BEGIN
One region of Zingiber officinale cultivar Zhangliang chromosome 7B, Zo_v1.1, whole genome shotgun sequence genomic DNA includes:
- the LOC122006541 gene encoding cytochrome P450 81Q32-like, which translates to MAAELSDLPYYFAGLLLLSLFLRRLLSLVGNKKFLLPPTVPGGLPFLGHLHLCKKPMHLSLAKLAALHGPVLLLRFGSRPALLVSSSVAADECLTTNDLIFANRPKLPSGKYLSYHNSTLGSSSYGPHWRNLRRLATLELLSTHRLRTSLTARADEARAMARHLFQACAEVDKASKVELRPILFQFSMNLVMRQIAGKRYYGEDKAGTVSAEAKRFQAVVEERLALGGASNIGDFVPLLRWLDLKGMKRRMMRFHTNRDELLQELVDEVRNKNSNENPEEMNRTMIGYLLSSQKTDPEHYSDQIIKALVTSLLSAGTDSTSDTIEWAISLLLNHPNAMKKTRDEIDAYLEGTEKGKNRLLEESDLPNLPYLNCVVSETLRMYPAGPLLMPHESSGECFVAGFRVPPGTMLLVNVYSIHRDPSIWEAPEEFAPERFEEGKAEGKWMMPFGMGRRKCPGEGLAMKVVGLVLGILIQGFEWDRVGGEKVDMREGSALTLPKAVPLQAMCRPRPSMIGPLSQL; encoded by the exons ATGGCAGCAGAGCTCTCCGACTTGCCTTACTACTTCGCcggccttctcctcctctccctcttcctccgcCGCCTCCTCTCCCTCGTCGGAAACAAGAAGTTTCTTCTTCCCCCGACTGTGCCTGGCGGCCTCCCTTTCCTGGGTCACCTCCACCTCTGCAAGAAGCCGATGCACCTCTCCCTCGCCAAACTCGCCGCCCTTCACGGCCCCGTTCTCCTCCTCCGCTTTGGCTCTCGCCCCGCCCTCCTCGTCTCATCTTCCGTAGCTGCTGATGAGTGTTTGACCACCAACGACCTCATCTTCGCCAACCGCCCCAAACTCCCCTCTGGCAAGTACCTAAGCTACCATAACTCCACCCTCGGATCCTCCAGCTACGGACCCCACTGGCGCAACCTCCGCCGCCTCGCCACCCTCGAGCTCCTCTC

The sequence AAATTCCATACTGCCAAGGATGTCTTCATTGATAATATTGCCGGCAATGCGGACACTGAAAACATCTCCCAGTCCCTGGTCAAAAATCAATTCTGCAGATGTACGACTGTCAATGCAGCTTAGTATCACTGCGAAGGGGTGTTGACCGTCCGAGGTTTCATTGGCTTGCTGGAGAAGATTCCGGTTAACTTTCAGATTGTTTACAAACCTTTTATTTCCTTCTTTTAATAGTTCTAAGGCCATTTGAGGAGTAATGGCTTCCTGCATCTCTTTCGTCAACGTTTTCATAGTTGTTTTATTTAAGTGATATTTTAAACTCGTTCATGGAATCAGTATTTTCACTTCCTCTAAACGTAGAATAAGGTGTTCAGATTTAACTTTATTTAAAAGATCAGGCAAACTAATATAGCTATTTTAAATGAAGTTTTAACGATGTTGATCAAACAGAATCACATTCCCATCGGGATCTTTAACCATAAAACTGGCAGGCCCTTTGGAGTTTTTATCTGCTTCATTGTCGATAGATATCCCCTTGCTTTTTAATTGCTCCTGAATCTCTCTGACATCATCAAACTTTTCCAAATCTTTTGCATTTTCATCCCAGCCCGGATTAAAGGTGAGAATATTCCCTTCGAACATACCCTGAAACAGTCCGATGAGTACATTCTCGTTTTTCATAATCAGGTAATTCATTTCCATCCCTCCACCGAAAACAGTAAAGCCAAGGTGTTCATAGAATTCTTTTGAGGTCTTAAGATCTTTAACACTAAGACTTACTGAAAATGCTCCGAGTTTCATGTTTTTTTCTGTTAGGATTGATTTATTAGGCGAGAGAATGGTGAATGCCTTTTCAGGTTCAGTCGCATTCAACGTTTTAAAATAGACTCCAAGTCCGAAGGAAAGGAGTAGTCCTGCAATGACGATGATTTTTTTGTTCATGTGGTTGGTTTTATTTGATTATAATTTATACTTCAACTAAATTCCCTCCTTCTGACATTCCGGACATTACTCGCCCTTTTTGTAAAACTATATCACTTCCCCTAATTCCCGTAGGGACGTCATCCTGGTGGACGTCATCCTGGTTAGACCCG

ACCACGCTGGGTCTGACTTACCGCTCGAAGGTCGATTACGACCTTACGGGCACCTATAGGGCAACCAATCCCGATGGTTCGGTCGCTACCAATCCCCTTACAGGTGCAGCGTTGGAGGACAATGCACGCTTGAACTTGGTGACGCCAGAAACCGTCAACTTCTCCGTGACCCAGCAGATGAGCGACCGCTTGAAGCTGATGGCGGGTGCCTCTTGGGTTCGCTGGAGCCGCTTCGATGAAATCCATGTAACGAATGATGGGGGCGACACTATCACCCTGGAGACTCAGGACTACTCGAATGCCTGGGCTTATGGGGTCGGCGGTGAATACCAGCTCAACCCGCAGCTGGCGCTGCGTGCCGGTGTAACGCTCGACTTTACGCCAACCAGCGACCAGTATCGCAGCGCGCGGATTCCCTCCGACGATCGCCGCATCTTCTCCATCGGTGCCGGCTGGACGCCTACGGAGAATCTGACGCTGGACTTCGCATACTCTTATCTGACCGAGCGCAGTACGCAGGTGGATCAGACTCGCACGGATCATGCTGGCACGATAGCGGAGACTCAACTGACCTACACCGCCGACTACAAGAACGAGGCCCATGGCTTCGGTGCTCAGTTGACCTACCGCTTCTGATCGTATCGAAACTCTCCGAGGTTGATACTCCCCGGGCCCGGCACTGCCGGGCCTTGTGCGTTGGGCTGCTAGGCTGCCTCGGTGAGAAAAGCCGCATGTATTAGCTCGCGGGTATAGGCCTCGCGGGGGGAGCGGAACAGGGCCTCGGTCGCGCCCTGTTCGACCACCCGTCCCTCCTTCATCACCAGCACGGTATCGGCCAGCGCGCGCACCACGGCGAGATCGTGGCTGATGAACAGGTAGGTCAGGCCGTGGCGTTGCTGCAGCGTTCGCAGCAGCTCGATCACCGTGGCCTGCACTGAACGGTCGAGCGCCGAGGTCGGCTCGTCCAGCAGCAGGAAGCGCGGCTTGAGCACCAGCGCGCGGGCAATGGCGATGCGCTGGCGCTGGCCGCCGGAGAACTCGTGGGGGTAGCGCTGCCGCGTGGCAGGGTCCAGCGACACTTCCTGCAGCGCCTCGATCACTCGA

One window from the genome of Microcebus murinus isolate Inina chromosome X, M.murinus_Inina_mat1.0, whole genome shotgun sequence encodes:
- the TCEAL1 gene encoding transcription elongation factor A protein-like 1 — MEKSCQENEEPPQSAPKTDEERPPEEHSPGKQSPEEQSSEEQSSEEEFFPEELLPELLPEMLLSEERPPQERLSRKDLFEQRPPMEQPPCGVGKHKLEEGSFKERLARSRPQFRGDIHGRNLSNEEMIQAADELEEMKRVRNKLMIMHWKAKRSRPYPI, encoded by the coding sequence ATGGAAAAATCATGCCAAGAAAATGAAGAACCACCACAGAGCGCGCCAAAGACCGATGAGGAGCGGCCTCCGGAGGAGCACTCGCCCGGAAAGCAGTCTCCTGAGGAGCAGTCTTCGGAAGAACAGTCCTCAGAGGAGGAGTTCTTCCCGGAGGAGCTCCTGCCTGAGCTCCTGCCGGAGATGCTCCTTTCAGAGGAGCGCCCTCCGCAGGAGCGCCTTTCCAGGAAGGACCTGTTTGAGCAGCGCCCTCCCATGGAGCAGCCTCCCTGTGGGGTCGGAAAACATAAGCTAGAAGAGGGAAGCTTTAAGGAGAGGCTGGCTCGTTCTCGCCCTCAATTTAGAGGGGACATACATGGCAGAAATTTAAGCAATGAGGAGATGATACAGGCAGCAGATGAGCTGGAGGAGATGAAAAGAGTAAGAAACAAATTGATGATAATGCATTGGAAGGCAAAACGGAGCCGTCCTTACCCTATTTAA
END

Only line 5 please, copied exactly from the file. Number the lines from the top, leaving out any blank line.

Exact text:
One window from the genome of Microcebus murinus isolate Inina chromosome X, M.murinus_Inina_mat1.0, whole genome shotgun sequence encodes: